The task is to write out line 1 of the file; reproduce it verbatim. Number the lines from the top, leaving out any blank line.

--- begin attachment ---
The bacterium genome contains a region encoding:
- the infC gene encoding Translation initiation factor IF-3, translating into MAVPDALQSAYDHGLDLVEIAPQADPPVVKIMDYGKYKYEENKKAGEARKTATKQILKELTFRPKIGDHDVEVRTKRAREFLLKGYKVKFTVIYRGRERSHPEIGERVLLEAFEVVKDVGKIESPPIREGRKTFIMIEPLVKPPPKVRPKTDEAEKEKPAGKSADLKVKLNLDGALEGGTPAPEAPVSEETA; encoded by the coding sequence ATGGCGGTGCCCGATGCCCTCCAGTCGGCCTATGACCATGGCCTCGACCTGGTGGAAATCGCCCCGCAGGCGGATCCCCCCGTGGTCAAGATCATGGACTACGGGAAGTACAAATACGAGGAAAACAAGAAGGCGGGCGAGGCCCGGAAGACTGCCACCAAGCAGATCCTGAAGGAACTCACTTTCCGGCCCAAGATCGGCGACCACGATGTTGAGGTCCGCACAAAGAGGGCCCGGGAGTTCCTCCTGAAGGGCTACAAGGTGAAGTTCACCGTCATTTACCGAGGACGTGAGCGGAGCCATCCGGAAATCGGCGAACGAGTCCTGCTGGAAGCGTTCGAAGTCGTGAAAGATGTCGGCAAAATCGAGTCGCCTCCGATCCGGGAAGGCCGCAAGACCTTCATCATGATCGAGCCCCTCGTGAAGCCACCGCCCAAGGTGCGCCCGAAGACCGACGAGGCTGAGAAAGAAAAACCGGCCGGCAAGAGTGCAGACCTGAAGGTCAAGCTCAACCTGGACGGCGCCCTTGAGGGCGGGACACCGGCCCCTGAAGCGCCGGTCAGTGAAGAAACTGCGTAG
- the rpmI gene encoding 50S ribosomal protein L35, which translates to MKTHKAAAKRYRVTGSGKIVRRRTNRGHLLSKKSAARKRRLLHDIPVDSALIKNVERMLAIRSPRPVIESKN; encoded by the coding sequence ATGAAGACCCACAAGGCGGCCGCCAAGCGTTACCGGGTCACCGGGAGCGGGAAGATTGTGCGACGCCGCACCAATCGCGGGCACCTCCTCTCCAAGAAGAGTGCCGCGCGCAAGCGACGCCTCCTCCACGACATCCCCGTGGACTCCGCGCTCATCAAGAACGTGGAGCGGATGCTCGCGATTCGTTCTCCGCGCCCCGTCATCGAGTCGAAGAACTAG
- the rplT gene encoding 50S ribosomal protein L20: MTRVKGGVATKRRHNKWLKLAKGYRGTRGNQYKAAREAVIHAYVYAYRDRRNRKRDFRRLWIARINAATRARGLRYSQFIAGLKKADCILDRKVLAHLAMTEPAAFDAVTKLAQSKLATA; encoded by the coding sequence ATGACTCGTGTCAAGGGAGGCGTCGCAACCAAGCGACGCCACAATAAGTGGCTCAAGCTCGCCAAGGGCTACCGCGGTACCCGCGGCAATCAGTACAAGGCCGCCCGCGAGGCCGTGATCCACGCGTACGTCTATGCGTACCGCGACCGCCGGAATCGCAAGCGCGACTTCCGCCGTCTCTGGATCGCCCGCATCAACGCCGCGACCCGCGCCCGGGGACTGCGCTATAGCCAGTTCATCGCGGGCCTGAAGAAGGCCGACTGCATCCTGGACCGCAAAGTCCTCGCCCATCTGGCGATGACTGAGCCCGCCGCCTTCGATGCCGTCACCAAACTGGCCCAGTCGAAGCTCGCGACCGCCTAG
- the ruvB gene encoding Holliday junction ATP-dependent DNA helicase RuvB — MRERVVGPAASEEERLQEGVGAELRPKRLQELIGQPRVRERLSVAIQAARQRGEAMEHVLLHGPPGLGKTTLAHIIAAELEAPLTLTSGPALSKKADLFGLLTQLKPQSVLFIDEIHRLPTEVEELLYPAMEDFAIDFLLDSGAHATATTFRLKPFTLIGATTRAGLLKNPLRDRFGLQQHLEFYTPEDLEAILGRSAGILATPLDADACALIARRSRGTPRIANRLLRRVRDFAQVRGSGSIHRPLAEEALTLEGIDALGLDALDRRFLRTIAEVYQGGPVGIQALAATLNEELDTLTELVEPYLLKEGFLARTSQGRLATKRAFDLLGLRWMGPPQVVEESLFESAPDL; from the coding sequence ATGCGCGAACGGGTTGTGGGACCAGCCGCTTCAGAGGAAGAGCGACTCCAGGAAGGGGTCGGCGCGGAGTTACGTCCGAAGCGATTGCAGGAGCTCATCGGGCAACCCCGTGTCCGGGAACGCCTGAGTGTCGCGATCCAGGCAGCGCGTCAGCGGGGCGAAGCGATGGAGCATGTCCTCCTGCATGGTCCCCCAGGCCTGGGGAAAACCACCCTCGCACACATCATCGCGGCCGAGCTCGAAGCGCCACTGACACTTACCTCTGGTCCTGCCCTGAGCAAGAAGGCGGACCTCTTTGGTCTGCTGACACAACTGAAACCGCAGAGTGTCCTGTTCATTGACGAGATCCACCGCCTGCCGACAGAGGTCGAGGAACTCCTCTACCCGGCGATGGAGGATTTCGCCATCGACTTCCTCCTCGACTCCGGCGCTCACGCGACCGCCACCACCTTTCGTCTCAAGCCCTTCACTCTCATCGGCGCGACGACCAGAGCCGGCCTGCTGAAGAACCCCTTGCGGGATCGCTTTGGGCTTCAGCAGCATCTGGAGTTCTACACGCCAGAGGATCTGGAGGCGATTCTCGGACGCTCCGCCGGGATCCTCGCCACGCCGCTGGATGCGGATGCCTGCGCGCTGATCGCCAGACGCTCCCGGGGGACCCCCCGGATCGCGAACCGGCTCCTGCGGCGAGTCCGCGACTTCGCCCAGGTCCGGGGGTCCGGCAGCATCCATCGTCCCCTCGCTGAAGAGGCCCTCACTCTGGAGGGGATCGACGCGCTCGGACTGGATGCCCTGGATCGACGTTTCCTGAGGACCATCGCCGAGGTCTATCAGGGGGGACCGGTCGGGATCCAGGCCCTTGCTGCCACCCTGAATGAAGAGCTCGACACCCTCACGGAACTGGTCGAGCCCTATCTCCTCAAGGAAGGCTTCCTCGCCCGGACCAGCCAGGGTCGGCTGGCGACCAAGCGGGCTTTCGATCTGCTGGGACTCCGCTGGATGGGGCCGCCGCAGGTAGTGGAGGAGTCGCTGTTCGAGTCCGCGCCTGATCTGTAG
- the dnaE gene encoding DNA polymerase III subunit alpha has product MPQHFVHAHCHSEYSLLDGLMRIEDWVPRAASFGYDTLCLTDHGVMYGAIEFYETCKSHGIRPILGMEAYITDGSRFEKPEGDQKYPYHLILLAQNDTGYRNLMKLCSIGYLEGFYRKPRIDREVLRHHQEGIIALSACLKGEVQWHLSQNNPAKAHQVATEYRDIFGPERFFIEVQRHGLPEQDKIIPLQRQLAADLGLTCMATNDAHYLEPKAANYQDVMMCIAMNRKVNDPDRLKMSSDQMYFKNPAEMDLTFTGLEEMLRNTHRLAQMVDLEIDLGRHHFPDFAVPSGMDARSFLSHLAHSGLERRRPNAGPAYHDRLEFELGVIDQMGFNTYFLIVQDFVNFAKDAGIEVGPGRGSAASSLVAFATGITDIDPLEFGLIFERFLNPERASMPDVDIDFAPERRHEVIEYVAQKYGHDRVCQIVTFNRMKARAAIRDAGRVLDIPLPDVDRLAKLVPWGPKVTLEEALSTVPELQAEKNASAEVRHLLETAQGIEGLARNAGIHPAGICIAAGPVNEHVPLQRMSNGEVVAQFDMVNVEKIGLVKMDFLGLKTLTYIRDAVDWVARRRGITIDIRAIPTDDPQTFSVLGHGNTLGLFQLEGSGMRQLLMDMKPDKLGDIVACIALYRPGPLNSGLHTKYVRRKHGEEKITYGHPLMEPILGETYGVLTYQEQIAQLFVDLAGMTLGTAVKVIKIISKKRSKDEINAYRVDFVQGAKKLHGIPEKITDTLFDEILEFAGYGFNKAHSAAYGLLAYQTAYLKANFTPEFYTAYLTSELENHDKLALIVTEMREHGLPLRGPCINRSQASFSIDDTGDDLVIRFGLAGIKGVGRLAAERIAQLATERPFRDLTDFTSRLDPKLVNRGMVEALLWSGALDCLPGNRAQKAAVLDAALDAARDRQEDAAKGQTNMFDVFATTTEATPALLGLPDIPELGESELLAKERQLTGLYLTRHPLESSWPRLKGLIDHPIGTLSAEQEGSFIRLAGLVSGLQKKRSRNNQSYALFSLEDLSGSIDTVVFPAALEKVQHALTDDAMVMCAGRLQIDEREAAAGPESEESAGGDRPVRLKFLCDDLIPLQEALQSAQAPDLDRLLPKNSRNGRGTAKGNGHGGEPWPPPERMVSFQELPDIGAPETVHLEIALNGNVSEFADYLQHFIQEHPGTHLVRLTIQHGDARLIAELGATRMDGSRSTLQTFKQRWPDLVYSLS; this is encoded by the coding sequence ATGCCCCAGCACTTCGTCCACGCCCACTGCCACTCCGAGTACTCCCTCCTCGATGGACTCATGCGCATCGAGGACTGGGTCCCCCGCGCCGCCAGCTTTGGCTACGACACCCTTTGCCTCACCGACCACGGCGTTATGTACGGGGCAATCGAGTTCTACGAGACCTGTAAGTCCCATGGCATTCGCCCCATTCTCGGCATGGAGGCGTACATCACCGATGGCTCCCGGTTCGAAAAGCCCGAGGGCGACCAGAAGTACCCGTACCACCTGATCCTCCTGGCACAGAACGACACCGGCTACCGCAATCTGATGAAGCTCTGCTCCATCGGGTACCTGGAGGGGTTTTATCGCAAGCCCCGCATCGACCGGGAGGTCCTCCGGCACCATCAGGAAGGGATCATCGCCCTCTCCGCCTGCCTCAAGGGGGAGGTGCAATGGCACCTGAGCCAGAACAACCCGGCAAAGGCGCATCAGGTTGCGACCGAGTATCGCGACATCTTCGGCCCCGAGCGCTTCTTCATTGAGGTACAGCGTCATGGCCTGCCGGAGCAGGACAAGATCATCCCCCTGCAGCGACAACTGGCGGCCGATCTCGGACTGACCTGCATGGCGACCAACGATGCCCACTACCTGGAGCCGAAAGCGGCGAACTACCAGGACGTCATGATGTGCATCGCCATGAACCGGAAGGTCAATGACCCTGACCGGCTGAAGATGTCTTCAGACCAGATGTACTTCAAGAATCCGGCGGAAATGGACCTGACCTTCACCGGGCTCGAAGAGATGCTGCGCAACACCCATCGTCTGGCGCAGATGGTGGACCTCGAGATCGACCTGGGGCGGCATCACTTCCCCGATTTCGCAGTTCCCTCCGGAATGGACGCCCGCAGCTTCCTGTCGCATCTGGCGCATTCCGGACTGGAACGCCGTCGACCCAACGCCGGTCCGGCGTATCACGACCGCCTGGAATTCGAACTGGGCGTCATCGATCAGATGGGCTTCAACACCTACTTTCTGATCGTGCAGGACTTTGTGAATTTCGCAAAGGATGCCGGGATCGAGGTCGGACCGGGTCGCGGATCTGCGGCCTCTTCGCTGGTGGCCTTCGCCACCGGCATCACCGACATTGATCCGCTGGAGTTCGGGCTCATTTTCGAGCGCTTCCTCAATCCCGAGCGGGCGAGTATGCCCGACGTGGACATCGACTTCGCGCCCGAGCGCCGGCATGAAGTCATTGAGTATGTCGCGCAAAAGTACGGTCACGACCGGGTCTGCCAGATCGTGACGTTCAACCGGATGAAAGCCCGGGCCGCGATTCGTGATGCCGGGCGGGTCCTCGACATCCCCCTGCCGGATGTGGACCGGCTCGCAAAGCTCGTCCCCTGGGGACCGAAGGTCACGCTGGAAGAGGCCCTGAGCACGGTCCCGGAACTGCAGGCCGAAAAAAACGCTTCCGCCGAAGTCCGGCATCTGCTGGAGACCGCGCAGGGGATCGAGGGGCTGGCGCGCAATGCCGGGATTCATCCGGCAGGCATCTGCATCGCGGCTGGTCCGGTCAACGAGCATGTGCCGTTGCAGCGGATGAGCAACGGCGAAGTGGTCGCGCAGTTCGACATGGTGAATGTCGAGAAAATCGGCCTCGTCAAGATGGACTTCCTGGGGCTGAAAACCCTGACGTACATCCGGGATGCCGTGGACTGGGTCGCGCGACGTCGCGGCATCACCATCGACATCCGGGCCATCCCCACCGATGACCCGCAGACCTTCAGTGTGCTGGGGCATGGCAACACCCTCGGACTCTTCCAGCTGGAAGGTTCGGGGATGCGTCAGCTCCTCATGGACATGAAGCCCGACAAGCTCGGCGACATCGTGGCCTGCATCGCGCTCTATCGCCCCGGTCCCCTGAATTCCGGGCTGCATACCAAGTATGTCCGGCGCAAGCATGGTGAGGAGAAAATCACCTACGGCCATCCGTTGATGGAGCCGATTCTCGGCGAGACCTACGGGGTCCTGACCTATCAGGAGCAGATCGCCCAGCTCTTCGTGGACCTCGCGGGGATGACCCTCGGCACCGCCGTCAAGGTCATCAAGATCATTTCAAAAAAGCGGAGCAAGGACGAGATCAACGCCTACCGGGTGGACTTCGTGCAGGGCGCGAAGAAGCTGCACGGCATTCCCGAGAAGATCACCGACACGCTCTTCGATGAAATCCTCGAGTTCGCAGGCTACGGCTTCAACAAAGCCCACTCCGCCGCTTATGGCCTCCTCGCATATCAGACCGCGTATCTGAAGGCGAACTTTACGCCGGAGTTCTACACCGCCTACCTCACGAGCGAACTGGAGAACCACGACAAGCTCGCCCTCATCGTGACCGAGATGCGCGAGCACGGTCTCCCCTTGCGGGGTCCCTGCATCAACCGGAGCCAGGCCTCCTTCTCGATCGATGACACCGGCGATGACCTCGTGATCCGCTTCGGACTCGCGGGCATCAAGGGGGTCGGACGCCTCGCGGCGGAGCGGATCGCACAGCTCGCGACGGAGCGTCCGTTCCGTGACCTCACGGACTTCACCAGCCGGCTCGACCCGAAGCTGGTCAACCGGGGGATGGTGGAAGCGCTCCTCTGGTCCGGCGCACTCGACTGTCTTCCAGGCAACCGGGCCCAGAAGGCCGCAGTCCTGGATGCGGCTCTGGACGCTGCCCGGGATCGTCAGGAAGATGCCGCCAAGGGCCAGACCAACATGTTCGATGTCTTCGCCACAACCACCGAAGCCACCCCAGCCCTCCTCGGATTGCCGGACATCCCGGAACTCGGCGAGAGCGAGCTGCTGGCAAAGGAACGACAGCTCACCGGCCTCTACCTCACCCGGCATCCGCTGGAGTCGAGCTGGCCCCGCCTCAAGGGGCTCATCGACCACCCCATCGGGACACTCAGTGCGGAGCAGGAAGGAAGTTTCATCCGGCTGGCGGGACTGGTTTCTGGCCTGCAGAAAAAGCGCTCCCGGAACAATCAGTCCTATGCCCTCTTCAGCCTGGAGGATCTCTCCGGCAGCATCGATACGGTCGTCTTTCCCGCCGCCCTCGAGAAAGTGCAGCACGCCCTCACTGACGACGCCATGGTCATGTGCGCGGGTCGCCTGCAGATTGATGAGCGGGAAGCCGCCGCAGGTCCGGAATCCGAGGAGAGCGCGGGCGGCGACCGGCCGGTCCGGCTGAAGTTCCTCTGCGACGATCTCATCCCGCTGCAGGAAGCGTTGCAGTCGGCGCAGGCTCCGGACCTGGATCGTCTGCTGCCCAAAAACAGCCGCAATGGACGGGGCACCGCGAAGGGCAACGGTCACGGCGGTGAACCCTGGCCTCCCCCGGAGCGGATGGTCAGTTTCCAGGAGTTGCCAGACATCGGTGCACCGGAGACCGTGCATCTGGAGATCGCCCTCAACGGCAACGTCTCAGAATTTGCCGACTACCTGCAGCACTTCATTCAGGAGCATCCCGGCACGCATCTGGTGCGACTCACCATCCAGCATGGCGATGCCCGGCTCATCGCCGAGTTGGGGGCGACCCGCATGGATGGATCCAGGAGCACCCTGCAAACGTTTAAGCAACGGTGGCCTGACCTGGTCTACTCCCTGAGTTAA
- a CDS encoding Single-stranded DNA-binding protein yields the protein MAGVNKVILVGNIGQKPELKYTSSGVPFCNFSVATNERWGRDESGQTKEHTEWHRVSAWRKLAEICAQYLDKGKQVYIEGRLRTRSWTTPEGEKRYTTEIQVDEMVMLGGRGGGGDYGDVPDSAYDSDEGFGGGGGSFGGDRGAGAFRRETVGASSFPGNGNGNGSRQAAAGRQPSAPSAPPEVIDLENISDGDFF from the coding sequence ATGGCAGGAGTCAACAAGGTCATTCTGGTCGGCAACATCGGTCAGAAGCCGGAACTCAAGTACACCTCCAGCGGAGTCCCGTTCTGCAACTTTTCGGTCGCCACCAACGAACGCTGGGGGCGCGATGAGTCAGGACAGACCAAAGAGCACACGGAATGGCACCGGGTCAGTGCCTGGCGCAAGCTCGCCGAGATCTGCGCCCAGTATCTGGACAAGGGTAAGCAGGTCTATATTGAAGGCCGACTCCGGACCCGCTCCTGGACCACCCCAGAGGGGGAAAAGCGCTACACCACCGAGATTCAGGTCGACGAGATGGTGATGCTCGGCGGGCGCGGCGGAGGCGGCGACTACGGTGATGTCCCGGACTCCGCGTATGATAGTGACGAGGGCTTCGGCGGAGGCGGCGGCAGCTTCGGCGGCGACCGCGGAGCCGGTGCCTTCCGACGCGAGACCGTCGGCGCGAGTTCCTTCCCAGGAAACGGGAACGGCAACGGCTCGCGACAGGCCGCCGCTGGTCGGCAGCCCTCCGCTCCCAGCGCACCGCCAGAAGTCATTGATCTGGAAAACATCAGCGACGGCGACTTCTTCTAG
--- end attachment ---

The bacterium genome contains a region encoding: